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ineedhelp10

  • one year ago

help! question written inside here

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  1. ineedhelp10
    • one year ago
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    Find (f+g)(x),(f-g)(x), (f*g)(x), and (f/g)(x) for each f(x) and g(x). State the domain of each new function. a. f(x)=x^2+4; g(x)=\[\sqrt{x}\]

  2. ineedhelp10
    • one year ago
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    b. f(x)= x-7; g(x)=x+7

  3. ineedhelp10
    • one year ago
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    c. f(x)=\[\sqrt{x+8}; g(x)=\sqrt{x+5}-3\]

  4. ineedhelp10
    • one year ago
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    \[d. f(x)= \frac{ 3 }{ x }; g(x)=x^4\]

  5. ineedhelp10
    • one year ago
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    @timo86m

  6. ineedhelp10
    • one year ago
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    im confused on this :/

  7. anonymous
    • one year ago
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    Find (f+g)(x),(f-g)(x), (f*g)(x), and (f/g)(x) for each f(x) and g(x). State the domain of each new function. (f+g)(x) means add the 2 functions. Also written as f(x)+g(x) (f-g)(x) subtract the 2 functions f(x)-g(x) (f*g)(x) means multiply the 2 functions. Also written as f(x)*g(x) (f/g)(x) means divide f(x) by g(x). f(x)/g(x) Domain means all x values that work. Typical examples 1/x all numbers work except for numbers that make the denominator 0. In this case 0 1/(x+1) Here -1 wont work. SO all numbers except for -1 is domain Another type of domain example is sqrt(x) no numbers less than zero make it not work. So you can say domain is x>=0 >= Means greater or equal to zero

  8. ineedhelp10
    • one year ago
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    so then like for the first one im adding x^2 and \[\sqrt{x}\]

  9. ineedhelp10
    • one year ago
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    ******x^2+4 i mean

  10. anonymous
    • one year ago
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    (x^2+4)+(sqrt(x)) yes I like to use parenthesis at first

  11. ineedhelp10
    • one year ago
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    and what would the answer be? i didnt even know you could add those two together

  12. anonymous
    • one year ago
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    I dont think you can simplify a further so the domain is actually. x>=0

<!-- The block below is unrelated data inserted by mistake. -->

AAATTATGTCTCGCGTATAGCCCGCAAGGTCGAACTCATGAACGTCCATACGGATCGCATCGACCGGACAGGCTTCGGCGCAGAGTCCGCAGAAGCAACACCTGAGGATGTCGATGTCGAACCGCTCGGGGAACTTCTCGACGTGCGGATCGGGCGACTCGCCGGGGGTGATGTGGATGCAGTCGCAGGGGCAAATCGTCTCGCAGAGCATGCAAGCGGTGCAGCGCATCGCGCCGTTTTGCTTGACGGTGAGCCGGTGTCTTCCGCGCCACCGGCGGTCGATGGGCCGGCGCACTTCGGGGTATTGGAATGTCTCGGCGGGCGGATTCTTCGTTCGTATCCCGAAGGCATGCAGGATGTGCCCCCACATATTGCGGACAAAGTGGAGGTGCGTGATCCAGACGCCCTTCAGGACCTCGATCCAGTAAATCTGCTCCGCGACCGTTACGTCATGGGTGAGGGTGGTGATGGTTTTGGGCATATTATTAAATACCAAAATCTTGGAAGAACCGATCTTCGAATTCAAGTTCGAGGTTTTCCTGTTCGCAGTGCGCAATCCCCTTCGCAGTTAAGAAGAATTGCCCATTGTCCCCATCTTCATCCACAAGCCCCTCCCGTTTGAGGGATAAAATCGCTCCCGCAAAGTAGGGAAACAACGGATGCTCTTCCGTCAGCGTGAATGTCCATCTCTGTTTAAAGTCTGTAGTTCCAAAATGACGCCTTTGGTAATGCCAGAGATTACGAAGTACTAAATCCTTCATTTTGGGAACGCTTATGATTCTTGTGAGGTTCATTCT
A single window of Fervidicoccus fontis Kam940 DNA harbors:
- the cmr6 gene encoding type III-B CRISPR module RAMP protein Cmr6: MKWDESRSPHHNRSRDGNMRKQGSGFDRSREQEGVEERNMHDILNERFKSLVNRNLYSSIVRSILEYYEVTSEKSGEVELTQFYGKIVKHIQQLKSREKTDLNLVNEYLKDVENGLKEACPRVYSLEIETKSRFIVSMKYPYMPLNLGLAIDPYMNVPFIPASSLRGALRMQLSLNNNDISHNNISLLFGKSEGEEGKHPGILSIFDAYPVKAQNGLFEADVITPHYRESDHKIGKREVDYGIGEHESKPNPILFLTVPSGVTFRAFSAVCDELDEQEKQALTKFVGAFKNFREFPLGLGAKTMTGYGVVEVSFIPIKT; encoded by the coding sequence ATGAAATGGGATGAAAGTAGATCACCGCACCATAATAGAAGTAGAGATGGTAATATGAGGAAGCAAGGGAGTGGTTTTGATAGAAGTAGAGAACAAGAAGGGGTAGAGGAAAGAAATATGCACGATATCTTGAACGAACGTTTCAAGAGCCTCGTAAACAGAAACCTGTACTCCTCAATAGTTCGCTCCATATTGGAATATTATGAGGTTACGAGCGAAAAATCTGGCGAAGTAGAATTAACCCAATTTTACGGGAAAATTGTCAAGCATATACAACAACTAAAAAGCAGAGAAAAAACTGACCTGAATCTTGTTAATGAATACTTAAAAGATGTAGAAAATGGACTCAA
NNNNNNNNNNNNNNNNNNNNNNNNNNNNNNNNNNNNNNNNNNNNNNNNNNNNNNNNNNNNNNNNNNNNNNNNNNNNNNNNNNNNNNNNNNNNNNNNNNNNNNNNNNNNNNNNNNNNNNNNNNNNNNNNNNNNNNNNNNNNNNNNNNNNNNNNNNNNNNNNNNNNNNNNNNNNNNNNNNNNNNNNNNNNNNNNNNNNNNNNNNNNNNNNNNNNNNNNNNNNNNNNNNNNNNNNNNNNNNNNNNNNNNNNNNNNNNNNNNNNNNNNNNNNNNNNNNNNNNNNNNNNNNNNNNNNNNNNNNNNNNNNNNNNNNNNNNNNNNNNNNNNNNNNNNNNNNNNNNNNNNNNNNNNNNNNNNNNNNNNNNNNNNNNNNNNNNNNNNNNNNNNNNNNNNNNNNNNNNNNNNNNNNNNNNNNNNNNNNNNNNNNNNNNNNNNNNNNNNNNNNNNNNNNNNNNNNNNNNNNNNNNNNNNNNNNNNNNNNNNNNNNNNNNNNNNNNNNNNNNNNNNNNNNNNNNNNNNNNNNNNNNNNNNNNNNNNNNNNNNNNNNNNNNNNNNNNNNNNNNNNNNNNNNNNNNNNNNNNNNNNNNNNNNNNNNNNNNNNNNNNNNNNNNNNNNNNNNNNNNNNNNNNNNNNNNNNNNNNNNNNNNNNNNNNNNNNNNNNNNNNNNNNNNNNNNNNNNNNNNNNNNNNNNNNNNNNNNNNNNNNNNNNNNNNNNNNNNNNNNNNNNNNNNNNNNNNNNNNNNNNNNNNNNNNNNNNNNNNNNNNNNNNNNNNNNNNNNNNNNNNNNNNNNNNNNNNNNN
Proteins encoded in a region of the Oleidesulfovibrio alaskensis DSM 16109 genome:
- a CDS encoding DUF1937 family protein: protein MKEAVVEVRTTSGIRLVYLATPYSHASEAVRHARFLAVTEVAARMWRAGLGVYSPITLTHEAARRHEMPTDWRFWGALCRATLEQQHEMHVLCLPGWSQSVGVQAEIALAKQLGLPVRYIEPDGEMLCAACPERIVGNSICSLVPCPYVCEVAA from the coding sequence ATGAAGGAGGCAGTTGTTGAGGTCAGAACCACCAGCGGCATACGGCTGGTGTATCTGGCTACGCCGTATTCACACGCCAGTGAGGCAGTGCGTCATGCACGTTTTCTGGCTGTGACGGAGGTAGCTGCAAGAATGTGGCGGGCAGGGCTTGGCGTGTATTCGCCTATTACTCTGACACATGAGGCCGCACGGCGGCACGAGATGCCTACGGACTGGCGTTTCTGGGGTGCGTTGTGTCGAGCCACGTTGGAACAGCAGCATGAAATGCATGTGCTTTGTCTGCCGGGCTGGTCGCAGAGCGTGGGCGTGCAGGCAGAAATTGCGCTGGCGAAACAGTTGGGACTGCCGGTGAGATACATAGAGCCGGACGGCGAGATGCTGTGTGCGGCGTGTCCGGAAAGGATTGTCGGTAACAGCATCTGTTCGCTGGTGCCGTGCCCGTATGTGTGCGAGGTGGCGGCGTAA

13. ineedhelp10
    • one year ago
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    so for the addition, you dont do anything right just literally add them together correct?

  14. anonymous
    • one year ago
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    (f-g)(x) same applies here.

  15. anonymous
    • one year ago
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    You are correct. you will add them together if they are like terms like 2x+x=3x x^2+4x^2=5x^2 x+x+x+x=4x

  16. anonymous
    • one year ago
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    The odd pare is the multiplication part. (x^2+4)*(sqrt(x)) (sqrt(x))* (x^2+4) rearrange sqrt(x)*x^2+ 4*sqrt(x) distribute the sqrt (x) again domain will be x>=0 those are the only numbers that make it work. I dont think i even needed to distribute the sqrt(x) here. would still work

  17. ineedhelp10
    • one year ago
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    for the multiplication part i got \[x^2+4\sqrt{x}\]

  18. anonymous
    • one year ago
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    that looks wrong dude. I'll copy paste the right way from above The odd pare is the multiplication part. (x^2+4)*(sqrt(x)) (sqrt(x))* (x^2+4) rearrange sqrt(x)*x^2+ 4*sqrt(x) distribute the sqrt (x) again domain will be x>=0 those are the only numbers that make it work. I dont think i even needed to distribute the sqrt(x) here. would still work

  19. anonymous
    • one year ago
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    anyhoo gotta go

  20. ineedhelp10
    • one year ago
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    kk bye thanks anyway!

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